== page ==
The system also comprise of a surface water floating plant-Azolla as water cover primarily to control mosquito breeding on the surface of the pond [39]. Different authors have reported the great significance of Azolla in controlling mosquito breeding over water surfaces. Azolla mat suppresses mosquito breeding by inhibiting ovi-positioning of the female mosquitoes. It acts as a physical barrier for mosquitoes to lay their eggs on the surface of water [40] [41] [42]. The fern is a multi-purpose plant. It is a great source of proteins to livestock including cows, sheep, pigs and chicken. Azolla can replace conventional chicken meals with 5% - 15% and it is also used to control evaporation losses from surface water bodies [43] [44]. From the storage pond, water can be pumped using different alternatives of water lifting techniques to the cropped area. The examined techniques in this study include the traditional rope and bucket system, the treadle or pedal pump, diesel pump and the solar pump. In case of any pump, it should be a submersible pump since the water surface is covered with Azolla plant. The storage pond is established with a total depth of 2m with a slope of 1:1.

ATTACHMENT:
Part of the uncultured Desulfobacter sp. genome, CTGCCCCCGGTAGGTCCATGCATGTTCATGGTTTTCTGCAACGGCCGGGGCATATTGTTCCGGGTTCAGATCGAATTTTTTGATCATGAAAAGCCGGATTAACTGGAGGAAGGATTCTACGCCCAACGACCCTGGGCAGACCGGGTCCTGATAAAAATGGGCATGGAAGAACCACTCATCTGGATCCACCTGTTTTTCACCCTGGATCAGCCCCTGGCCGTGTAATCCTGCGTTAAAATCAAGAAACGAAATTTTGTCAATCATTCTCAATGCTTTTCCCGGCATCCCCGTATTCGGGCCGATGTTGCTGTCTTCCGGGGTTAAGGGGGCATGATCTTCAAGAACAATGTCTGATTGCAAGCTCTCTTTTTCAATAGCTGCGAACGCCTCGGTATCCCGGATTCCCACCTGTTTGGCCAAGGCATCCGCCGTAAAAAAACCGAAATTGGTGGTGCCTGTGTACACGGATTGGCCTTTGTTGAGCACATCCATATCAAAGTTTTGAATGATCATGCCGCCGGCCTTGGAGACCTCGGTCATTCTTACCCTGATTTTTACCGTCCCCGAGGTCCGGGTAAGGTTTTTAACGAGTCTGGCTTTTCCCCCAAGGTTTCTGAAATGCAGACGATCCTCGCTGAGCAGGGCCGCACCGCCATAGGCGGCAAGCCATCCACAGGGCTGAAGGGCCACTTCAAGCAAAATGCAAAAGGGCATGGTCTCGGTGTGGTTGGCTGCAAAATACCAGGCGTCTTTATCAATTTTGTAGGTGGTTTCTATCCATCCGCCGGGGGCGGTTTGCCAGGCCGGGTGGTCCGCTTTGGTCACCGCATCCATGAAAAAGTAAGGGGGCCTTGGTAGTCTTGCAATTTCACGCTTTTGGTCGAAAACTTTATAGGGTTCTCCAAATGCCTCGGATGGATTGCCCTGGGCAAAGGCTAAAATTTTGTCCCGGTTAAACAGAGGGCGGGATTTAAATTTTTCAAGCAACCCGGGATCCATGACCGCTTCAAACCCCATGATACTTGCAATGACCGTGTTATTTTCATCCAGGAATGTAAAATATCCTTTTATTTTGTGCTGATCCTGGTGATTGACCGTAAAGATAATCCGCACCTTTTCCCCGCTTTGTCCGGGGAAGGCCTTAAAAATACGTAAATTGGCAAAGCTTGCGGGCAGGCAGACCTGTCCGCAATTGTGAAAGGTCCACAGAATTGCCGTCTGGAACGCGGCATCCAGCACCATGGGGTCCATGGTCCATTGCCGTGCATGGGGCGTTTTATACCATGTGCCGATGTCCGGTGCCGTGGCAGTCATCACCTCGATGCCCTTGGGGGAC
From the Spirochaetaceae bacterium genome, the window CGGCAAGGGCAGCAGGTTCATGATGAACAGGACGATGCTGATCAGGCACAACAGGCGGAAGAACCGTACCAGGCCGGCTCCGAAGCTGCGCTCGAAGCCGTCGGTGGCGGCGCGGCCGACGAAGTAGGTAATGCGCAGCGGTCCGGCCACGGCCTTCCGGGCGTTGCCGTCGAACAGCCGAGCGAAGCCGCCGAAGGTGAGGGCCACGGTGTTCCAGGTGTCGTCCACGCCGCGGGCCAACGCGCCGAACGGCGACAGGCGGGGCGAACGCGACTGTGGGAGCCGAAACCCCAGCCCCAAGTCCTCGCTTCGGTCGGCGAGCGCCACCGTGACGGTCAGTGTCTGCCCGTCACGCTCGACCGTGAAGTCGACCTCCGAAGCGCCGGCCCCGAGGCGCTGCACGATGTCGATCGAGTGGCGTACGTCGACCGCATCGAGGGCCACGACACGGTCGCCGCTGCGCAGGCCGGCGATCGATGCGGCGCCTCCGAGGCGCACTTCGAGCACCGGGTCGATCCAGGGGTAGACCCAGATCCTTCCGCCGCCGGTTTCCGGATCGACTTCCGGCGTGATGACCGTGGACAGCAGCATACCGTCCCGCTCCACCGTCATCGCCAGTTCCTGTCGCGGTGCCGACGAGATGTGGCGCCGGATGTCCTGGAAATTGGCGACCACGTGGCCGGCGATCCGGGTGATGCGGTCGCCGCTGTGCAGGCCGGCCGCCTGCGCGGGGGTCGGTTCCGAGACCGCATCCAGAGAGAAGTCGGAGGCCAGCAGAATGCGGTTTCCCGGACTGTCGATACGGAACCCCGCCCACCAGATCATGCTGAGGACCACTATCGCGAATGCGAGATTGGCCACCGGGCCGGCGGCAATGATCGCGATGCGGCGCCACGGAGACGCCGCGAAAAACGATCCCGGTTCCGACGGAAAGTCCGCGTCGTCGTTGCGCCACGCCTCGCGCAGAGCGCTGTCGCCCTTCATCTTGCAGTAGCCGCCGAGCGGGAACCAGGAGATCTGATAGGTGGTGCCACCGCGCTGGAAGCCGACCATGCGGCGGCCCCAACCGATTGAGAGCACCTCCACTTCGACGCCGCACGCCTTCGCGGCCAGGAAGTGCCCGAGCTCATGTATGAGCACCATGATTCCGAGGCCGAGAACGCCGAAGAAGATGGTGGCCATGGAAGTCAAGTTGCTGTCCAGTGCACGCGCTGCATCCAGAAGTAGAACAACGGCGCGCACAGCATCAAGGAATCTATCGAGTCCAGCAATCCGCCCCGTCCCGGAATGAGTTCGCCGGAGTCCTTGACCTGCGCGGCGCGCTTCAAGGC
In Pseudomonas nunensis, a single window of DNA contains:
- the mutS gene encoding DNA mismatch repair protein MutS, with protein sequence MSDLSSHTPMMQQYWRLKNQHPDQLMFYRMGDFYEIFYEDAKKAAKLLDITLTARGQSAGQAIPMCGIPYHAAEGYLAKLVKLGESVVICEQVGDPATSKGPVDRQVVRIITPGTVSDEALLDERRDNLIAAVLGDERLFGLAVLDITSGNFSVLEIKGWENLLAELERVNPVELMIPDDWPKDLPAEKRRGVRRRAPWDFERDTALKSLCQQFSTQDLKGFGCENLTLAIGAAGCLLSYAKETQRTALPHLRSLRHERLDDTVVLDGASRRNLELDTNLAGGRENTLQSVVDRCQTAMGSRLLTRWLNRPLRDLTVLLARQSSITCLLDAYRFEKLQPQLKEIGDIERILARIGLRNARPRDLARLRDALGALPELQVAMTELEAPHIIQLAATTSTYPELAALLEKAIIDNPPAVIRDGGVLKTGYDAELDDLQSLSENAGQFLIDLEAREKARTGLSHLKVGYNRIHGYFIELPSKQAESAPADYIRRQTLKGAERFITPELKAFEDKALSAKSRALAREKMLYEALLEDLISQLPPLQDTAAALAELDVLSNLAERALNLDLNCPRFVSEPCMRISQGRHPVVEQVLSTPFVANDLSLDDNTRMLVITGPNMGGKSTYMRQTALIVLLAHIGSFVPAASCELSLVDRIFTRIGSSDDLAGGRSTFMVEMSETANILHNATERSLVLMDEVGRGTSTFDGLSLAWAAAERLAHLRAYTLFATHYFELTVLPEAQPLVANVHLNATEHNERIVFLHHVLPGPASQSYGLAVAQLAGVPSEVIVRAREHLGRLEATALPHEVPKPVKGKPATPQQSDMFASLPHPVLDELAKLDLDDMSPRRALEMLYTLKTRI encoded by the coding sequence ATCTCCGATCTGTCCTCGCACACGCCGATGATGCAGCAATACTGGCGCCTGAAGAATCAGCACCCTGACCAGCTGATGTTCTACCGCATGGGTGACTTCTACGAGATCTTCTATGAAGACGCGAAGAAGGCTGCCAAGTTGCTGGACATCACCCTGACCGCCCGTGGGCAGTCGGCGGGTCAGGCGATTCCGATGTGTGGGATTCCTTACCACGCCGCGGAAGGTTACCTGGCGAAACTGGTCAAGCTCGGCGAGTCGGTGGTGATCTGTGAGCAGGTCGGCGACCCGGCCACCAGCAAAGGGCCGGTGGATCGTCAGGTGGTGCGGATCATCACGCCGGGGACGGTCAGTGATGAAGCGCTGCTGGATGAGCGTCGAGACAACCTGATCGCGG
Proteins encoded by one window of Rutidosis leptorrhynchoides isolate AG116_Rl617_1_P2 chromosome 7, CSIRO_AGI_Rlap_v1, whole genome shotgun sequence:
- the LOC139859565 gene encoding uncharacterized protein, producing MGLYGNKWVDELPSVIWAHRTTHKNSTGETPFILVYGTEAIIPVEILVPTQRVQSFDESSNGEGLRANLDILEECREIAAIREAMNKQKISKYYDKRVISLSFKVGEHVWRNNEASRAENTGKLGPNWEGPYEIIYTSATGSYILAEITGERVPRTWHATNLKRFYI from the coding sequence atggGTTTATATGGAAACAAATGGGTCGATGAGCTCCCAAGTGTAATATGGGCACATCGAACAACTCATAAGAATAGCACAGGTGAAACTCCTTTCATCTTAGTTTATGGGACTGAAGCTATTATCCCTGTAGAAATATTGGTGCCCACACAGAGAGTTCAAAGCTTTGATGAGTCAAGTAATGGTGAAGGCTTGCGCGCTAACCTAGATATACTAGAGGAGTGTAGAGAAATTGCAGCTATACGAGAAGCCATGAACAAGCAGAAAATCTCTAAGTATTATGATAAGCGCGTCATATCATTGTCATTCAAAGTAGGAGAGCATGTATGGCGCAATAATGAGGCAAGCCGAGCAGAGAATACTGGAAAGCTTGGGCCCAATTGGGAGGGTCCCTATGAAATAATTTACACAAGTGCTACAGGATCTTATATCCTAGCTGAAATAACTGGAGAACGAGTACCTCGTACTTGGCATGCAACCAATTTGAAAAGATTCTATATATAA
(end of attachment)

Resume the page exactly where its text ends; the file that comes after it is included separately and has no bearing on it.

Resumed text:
The system is suitable for the land use in the study area in addition to other areas with similar climatic conditions in Africa facing the same water shortage in agricultural production. This system can easily be constructed and afforded by an average farmer. The simply designed pond is developed to collect water that can serve and feed an average cultivated area of about 3 acres of land for supplemental irrigation. The pond can be designed with varying capacities for water storage.